Newness : A Provocative Look at Today’s Open Relationships

So I was watching Newness on Netflix, which is an interesting and provocative taken on open relationships in today’s society.

 

SPOILERS.

 

 

The plot centers around two people that find each other through a dating/ hook
up app. Of course they have sex on the first night and quickly move in with one
another. They have their first huge fight and both end up cheating on one
another. After they discussed their affairs they chose to engage in an open
relationship akin to swinging. Eventually, they stop being transparent with one
another and break apart only to find out they really wanted each other all along
they were just scared to be completely honest with one another for fear of
rejection. In my experience this happen alot with couples. They are afraid to
be openly, almost radically honest, with one another for fear rejection. To me
this is a type of codependency that I am guilt of myself. What if we were
totally honest about our desires, dreams, and needs? What would change in the
relationship? True some individuals cannot handle or are ready for that type of
honesty because it means taking a closer look at themselves. I know when I held
the mirror to my inner self it was hard to face my flaws and what that meant
about me. I have come to terms with my dark passenger/ shadow self and embrace
her like a friend. My flaws, desires, and needs make me the person I am; they
make me whole. To deny that I have those and to hide them is a dis service not
only to myself, but to anyone I chose to love either friend, lover, or family. I
feel this particular movie shows the depths an individual needs to dive into
within themselves to find what they need and the importance of communicating it
to partners. This is just my opinion, please watch the movie for yourself and
form your own thoughts.

Kindness in Anger and Conflict

What place is there for kindness amongst a mire of resentment and fiery anger? How is kindness, such a small effect and action undergone in a habitual manner, such a pivotal force when suffering from conflict with your partner, or even your friend? Kindness, politeness, and caring is of paramount importance when moving through conflict with your partner, and helping to prioritize the relationship rather than the anger or frustration.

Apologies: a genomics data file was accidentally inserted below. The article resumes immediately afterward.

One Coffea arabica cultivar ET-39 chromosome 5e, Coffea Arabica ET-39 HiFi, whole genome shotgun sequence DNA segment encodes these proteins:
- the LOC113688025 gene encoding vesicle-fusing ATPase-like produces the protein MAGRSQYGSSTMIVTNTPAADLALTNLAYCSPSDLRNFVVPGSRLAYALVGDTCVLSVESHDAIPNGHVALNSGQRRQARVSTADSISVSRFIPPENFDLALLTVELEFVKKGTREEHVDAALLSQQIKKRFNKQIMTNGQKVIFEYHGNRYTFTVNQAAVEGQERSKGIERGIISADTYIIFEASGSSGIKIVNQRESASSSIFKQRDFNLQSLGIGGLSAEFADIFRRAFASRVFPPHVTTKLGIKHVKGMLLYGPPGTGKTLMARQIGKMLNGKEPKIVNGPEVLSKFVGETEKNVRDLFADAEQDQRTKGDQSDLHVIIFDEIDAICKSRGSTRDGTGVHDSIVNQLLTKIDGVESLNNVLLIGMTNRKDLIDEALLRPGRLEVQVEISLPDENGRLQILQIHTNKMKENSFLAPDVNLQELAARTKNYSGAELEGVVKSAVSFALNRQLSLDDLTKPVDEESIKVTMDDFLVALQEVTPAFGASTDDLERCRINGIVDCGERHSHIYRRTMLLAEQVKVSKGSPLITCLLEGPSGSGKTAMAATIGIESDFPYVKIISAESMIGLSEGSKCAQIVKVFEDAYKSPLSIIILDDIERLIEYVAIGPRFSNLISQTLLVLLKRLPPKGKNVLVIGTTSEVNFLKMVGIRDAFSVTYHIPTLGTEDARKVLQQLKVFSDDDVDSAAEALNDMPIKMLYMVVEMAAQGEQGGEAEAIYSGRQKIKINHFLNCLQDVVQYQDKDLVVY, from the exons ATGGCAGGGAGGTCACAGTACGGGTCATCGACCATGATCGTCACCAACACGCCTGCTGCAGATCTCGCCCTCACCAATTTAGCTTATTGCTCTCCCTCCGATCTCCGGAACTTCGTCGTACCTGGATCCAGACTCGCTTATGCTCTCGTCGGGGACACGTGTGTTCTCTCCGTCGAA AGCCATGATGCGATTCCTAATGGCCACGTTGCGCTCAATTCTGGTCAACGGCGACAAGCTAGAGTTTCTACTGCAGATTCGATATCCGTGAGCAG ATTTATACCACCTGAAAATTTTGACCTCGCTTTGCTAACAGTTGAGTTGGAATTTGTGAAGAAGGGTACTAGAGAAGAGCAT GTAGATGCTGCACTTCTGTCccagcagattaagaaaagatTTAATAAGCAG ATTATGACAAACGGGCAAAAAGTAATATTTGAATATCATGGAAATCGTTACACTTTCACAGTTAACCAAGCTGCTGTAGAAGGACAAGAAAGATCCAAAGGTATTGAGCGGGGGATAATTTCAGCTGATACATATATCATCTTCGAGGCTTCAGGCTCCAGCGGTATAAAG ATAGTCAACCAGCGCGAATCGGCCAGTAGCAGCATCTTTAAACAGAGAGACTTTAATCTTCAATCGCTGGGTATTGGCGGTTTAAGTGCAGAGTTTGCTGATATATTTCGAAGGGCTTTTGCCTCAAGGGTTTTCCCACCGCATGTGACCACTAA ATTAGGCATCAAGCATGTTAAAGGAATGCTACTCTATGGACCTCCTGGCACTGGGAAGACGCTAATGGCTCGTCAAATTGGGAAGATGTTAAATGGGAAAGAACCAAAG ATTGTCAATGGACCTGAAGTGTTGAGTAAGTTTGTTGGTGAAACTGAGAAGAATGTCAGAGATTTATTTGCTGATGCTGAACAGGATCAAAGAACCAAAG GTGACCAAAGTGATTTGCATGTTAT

In the words Sanaa Hyder, M.S.Ed., “One of the hardest things to do in a relationship is to be nice to your partner when you’re upset with them”. People, without exemption, have an incorrigible tendency to let annoyance, sadness, or other negative emotions twist into resentful anger towards the ones closest to us. It is a burden we all bear, and something that may sometimes complicate the struggles that arise within relationships with each other. There is nothing worse than compounding anger and problems, no? But there are means by which partners overcome this instinct, means in order to show gratitude and kindness in the heat of the argument.

The conundrum can be simplified into three main components of which are outlined by Sanaa Hyder. The first is to think positive thoughts. Strange, but it is necessary. The human mind will subconsciously influence decisions with what the mind prefers to focus upon. Thus, if you maintain a mindset focusing on the negative qualities of your partner, it is a recipe for disaster and attacking those faults when conflict arises.

The second method that is commonly forgotten, or conveniently, is to take responsibility for your thoughts, feelings, actions, decisions, and others effects you have brought about. No one individual is faultless, emotionless, or has nothing to own up to when conflict is thrown in one’s face. When you make a mistake, say something hurtful, or realize something of your emotions, you must take ownership of the factor. This action shows integrity, and willing to admit wrongdoing or regretful actions, rather than lashing out in hot fury.

The final method most may adopt, is to, in the words of Hyde, ‘Let Hope Win’. This statement is vague, so allow me to explain. When someone opens the door for you out of courtesy, yet offers a genuine smile, how is it that you feel? How is that you feel when you partner goes out of their way in order to arrive home early for more quality time? The feeling of warmth and comfort at a partner’s off-handed acts of kindness are what’s a key emotion to remind oneself of. Do not neglect to do these gestures of good faith, even when closeness is at an intolerable level. These acts remind both you and your partner that you care more for each other than the negative anger that plagues you both.

Conflict is unavoidable, inevitable, and there will be most assuredly a time in which it will become uglier than whatever one could imagine. But with good faith in the relationship, with comfort and kindness as a method of affirming your bonds, the anger will not throw a wrench in the bond you and your partner, or partners, have worked endless hours for.

Hyder, Sanaa. “How to Be Kind When You’re Upset With Your Partner.” The Gottman Institute, The Gottman Institute, 27 Dec. 2016, www.gottman.com/blog/how-to-be-kind-when-youre-upset-with-your-partner/.